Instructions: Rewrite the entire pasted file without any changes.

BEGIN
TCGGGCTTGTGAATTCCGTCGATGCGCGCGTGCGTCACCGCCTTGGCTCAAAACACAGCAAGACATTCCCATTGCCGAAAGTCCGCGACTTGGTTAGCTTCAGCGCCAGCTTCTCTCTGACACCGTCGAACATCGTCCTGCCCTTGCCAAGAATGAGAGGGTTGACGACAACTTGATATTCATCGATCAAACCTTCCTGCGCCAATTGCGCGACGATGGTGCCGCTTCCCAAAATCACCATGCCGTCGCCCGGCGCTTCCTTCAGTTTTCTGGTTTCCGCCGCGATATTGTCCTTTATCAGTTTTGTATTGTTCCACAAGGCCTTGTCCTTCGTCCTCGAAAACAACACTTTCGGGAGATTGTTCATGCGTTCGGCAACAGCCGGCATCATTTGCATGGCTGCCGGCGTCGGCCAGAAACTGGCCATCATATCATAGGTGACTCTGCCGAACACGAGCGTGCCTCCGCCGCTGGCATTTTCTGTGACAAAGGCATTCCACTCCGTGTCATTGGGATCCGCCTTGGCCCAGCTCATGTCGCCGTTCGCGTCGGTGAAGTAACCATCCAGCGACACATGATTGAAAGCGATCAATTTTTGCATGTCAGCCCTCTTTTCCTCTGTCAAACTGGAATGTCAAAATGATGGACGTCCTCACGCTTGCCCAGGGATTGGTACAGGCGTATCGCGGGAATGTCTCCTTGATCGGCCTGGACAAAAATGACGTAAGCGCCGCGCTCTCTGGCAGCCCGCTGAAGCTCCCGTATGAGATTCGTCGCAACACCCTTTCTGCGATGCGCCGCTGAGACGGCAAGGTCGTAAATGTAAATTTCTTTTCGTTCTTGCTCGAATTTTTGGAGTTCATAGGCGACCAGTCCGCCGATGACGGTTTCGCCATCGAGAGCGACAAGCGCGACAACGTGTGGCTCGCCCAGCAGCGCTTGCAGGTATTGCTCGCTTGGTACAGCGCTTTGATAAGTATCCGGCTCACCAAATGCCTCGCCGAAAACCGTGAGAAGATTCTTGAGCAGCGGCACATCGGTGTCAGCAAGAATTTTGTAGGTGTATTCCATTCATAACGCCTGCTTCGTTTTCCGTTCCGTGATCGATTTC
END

TCGGGCTTGTGAATTCCGTCGATGCGCGCGTGCGTCACCGCCTTGGCTCAAAACACAGCAAGACATTCCCATTGCCGAAAGTCCGCGACTTGGTTAGCTTCAGCGCCAGCTTCTCTCTGACACCGTCGAACATCGTCCTGCCCTTGCCAAGAATGAGAGGGTTGACGACAACTTGATATTCATCGATCAAACCTTCCTGCGCCAATTGCGCGACGATGGTGCCGCTTCCCAAAATCACCATGCCGTCGCCCGGCGCTTCCTTCAGTTTTCTGGTTTCCGCCGCGATATTGTCCTTTATCAGTTTTGTATTGTTCCACAAGGCCTTGTCCTTCGTCCTCGAAAACAACACTTTCGGGAGATTGTTCATGCGTTCGGCAACAGCCGGCATCATTTGCATGGCTGCCGGCGTCGGCCAGAAACTGGCCATCATATCATAGGTGACTCTGCCGAACACGAGCGTGCCTCCGCCGCTGGCATTTTCTGTGACAAAGGCATTCCACTCCGTGTCATTGGGATCCGCCTTGGCCCAGCTCATGTCGCCGTTCGCGTCGGTGAAGTAACCATCCAGCGACACATGATTGAAAGCGATCAATTTTTGCATGTCAGCCCTCTTTTCCTCTGTCAAACTGGAATGTCAAAATGATGGACGTCCTCACGCTTGCCCAGGGATTGGTACAGGCGTATCGCGGGAATGTCTCCTTGATCGGCCTGGACAAAAATGACGTAAGCGCCGCGCTCTCTGGCAGCCCGCTGAAGCTCCCGTATGAGATTCGTCGCAACACCCTTTCTGCGATGCGCCGCTGAGACGGCAAGGTCGTAAATGTAAATTTCTTTTCGTTCTTGCTCGAATTTTTGGAGTTCATAGGCGACCAGTCCGCCGATGACGGTTTCGCCATCGAGAGCGACAAGCGCGACAACGTGTGGCTCGCCCAGCAGCGCTTGCAGGTATTGCTCGCTTGGTACAGCGCTTTGATAAGTATCCGGCTCACCAAATGCCTCGCCGAAAACCGTGAGAAGATTCTTGAGCAGCGGCACATCGGTGTCAGCAAGAATTTTGTAGGTGTATTCCATTCATAACGCCTGCTTCGTTTTCCGTTCCGTGATCGATTTC